Much of what we hear about fentanyl revolves around overdoses, but addiction to the drug is becoming a major problem for doctors and nurses.
In 2021, 108,000 people died from a drug overdose in the United States, according to CDC data, and upwards of 70% of those overdoses involved fentanyl.
“There was one time after I started using intravenous heroin that I did come across the fentanyl that came over the border—the powdered form—and I was scared, so I chose to smoke it rather than to use it intravenously and I [overdosed] on it and if somebody didn’t find me in 15 minutes, I would’ve died,” recalled Sean Kavanagh, a 31-year-old former addict who lives in Dallas.
The incident led Kavanagh to rehab, but he quickly fell out like he had so many times before, because fentanyl is proving to become harder to quit than other opioids according to experts.
“A lot of times I left treatment because either the withdrawal got uncomfortable or I’d get through the physical withdrawal, but then, I was still dealing with the mental aspect," said Kavanagh.
Doctors are calling it precipitated withdrawal, or withdrawal brought on by the very drugs meant to ease them.
Right now, opioid addiction is treated by two main drugs: buprenorphine and methadone. They are known as partial agonists or drugs that bind to the same receptors as opioids. Think of them as placeholders so you do not get a high, but you also do not get the withdrawal.
Traditionally, these agonists are administered once the original drug, say heroin or morphine, has left the system.
The thing about fentanyl is it breaks down in the body a lot slower than naturally occurring opiates, so where a withdrawal from heroin might last 24 hours, a withdrawal from fentanyl might last 72 hours.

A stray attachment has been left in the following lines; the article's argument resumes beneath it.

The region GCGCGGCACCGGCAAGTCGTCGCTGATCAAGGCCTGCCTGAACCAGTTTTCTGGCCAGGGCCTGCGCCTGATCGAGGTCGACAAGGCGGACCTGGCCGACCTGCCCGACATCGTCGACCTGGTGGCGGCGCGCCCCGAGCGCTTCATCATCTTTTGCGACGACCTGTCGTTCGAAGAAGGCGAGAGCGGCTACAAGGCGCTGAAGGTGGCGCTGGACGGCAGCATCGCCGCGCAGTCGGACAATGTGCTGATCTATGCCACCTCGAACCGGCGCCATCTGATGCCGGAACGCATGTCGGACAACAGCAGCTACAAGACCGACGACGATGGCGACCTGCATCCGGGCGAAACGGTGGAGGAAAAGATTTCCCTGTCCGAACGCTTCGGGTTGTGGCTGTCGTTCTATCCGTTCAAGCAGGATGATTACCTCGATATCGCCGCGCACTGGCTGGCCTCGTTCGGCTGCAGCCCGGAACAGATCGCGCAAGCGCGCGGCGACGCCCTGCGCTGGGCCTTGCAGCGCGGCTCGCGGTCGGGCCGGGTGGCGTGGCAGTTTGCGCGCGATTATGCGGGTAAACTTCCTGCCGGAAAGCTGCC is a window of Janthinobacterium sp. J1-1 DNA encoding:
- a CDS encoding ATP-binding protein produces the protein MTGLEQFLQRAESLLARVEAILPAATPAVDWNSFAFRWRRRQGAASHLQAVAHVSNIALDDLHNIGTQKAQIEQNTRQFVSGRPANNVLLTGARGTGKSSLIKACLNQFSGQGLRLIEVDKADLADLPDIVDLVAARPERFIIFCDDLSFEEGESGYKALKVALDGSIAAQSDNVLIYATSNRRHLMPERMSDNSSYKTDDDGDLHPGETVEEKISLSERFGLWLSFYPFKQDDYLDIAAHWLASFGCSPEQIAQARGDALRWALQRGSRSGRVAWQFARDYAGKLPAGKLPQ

“Trying to treat fentanyl as if it is the same as any other opioid is playing into the cycle of addiction,” said Eve Sandler, the clinical director at Gallus Medical Detox, a facility that helps wean people off drugs.
Sandler says the prolonged discomfort of the withdrawal only worsens the fentanyl epidemic as it scares people away from help.
“I think it prevents a lot of people from seeking treatment to begin with,” she said. “No one wants to think they’re going to suffer inside a facility outside their comfort zone for days and days and not be appropriately treated, and it makes it challenging to get people to seek help.”
“When you’re still coming to, there’s still the addict mind in you that says, 'I still want to go get high again,'” added Kavanagh.
Kavanagh is clean now and has started working for a treatment center but knows how tempting it can be to use again to ease the pain
Doctors are still trying to find best practices to overcome this challenge of precipitated withdrawal, for they know the longer it persists, the fewer stories like Kavanagh's will prevail.
“Recovery is a beautiful thing,” said Kavanagh. “Today, I have a beautiful fiancé, a beautiful 4-year-old daughter. I get to be present in their lives. I get to love them, serve them, which is a spiritual high in and of itself.”